- Local News
- Ad Directory
- Hot Events
- Listen Live
The James City County Police Department had one message for Grove residents who turned out to a community meeting Monday night: Call us.
Several officers — including Acting Chief Brad Rinehimer — attended Monday’s meeting at Little Zion Baptist Church, which attracted dozens of residents from Grove, a neighborhood in the southeastern corner of the county. For more than an hour they briefed the residents and answered questions on topics ranging from gang activity to trash discarded on the sides of streets to acceptable noise levels at night. Throughout the meeting, the officers stressed the importance of two-way communication between citizens and police officers as an effective deterrent to crime.
Jamestown High School Student Resource Officer Ian DeModna said he started recently working a case that made “the hair on my neck go up.” He said he received reports of children with guns and drugs who were threatening anyone who wanted to talk to the police. DeModna asked the people at the meeting to be proactive and contact police to talk about problems.
“You can react all day long to problems, but if you don’t get in front of them, if you don’t reach out and put yourself in front of that community, we’re not going to be able to resolve that problem,” DeModna said.
He said if gang members or other people stop someone from talking to the police then they have benefited. Several people went to the Williamsburg-James City County Courthouse last week, he said, to try to stop someone from testifying.
“Apparently the intimidation has been happening for a while,” DeModna said.
The officers encouraged parents to monitor their children’s social media activities and artwork for any imagery or signs of trouble. They also asked for residents to document any potentially gang-related graffiti they find to aid investigating officers. An anonymous tip line is available at 259-5176 for anyone who wants to share information with the police.
DeModna said police are looking at directed patrols to increase police presence in Grove. He recommended churches and community centers come together to give children and teens something to do. He also suggested youth programs, such as a community cleanup, the Big Brothers Big Sisters program, Cub Scouts and evening sports.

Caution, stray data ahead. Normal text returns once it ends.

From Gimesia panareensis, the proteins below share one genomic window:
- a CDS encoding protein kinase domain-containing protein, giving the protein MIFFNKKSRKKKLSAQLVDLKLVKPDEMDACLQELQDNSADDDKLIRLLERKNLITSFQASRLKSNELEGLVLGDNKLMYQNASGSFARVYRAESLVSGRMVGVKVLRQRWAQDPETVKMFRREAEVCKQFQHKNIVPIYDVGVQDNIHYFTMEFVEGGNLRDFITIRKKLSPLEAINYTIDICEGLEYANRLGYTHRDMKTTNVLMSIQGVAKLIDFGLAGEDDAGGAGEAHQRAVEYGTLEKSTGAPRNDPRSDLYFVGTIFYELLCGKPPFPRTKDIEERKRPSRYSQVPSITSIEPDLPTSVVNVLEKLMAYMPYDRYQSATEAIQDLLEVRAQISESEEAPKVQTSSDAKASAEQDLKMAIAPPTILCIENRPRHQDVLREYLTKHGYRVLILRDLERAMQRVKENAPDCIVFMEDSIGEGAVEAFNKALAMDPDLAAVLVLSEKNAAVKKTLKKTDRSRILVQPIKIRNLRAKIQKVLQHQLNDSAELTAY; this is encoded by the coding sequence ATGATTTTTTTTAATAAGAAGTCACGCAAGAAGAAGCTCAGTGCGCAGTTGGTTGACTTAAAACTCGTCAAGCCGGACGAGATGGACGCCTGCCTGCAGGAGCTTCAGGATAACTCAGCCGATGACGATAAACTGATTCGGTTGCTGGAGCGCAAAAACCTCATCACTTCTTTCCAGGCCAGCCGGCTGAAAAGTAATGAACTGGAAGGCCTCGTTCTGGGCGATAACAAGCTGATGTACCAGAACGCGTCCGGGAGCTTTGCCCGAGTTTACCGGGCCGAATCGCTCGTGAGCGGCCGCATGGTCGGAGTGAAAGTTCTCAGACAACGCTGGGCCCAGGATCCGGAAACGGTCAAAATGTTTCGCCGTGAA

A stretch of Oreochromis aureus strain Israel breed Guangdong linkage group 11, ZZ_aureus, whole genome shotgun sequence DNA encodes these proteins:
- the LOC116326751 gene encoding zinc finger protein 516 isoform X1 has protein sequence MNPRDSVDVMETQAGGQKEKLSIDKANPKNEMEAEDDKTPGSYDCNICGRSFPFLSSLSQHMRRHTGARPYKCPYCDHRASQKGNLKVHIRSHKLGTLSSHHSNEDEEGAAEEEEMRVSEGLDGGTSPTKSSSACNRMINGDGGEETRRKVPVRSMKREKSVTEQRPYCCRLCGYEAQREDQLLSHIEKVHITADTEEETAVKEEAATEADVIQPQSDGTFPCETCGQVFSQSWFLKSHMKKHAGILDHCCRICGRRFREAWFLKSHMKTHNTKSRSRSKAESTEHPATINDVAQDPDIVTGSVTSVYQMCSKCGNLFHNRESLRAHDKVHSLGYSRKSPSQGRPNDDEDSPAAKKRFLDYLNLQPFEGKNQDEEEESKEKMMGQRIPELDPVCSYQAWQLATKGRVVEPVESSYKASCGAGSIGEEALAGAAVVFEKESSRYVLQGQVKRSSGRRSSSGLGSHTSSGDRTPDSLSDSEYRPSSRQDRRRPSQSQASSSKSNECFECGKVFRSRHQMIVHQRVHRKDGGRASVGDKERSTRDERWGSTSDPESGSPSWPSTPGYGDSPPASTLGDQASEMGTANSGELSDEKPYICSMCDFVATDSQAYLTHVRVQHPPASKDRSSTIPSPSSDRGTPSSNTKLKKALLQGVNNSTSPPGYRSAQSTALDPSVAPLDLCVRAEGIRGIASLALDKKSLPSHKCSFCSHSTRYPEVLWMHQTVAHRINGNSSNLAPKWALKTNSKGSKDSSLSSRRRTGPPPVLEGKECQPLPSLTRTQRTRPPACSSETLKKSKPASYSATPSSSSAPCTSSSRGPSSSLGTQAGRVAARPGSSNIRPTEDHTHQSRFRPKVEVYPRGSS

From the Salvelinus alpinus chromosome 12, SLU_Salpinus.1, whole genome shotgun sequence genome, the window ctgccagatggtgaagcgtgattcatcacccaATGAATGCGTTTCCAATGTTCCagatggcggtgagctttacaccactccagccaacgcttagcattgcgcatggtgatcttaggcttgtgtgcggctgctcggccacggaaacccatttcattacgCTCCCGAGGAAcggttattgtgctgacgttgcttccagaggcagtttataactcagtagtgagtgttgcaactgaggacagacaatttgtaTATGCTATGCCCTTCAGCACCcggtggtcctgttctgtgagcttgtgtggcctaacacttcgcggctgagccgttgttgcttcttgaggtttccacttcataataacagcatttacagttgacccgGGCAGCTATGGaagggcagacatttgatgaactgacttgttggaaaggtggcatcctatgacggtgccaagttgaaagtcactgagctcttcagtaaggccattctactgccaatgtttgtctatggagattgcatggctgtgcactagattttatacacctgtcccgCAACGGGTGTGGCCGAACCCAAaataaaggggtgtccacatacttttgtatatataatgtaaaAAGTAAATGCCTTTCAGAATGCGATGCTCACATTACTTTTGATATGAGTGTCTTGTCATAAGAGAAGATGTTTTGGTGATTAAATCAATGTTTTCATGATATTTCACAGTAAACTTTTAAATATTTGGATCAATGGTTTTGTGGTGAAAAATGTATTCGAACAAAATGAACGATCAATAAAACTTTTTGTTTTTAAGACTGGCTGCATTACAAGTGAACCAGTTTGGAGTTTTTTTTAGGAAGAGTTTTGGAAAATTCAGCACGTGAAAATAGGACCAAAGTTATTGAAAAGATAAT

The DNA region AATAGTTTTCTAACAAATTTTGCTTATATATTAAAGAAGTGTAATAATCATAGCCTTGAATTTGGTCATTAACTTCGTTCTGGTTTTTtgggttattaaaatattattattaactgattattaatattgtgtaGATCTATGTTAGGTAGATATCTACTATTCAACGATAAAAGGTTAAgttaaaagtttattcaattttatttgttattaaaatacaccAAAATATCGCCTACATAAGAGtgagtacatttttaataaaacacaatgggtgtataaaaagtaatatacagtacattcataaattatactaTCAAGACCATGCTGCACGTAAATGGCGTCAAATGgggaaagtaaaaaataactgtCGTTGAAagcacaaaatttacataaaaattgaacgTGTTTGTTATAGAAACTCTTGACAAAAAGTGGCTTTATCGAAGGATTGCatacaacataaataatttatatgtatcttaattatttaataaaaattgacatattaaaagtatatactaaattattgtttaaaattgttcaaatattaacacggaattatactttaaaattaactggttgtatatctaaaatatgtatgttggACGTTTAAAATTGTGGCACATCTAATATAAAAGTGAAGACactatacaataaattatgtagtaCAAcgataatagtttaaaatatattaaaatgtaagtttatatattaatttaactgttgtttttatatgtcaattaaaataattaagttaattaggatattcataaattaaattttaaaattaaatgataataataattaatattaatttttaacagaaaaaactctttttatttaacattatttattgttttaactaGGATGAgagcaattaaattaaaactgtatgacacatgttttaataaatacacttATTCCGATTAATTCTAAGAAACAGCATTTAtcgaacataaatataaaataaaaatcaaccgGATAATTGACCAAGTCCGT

Kelly Saponaro, the department’s crime prevention officer for Grove, encouraged more neighborhoods to come together and form neighborhood watches. She recommended people use services from the department, such as a program where officers will come check on homes when the owners are out of town or come to a home to analyze it for possible security risks. She also brought up the Citizens Police Academy, a 14-week class the department offers to citizens covering a range of topics related to law enforcement. A woman who had attended the academy said it was a valuable experience for her.
Citizens who turned out brought up several issues. Several people who spoke thanked the police for the job they do, with a few encouraging residents to reach out to officers more to open the lines of communication.
One man recommended the county install cameras. He asked for the James City County Board of Supervisors to fund a system of cameras to see “every car, everybody coming in and out of this county.” He said that system would be the best way to protect county residents.
Another man said Whiting Avenue in Grove is turning into a “dump,” with people dropping mattresses, garbage and appliances on the sides of the road. Saporano asked residents to pay attention for license plate numbers as that greatly aids police in investigating crimes like that.
When asked if assistance is available to remove gang graffiti, an officer said no, though he noted the state or county will come out and remove it if it is not dealt with by the property owner.
One woman asked how police handle the mentally ill. Rinehimer mentioned the Crisis Intervention Team training that many officers in the department have undergone. That program is an intensive, weeklong course offering police and other first responders skills to deal with mentally ill people they encounter in the course of their duties. He said he wants to eventually have all of the officers in the department trained in CIT.
A few residents asked questions about the police department. One pointed at each officer and said he would trust them but then said, “The rest of them? Nope.”
“The vast majority of the officers who work in this department are just like us,” Rinehimer said. “They’re all regular people. If you ever feel like your rights are violated, or you’re treated disrespectfully on a traffic stop, you call me and that will stop. Period.”
A black man in the audience said none of the seven to 10 officers in the room — who were all white — looked like him. He said young people need to see officers who look like them and that for the last 10 or 15 years he has not seen anyone who looks like us.
Rinehimer said the department tries hard to hire a diverse pool of officers and that black officers are included in the department.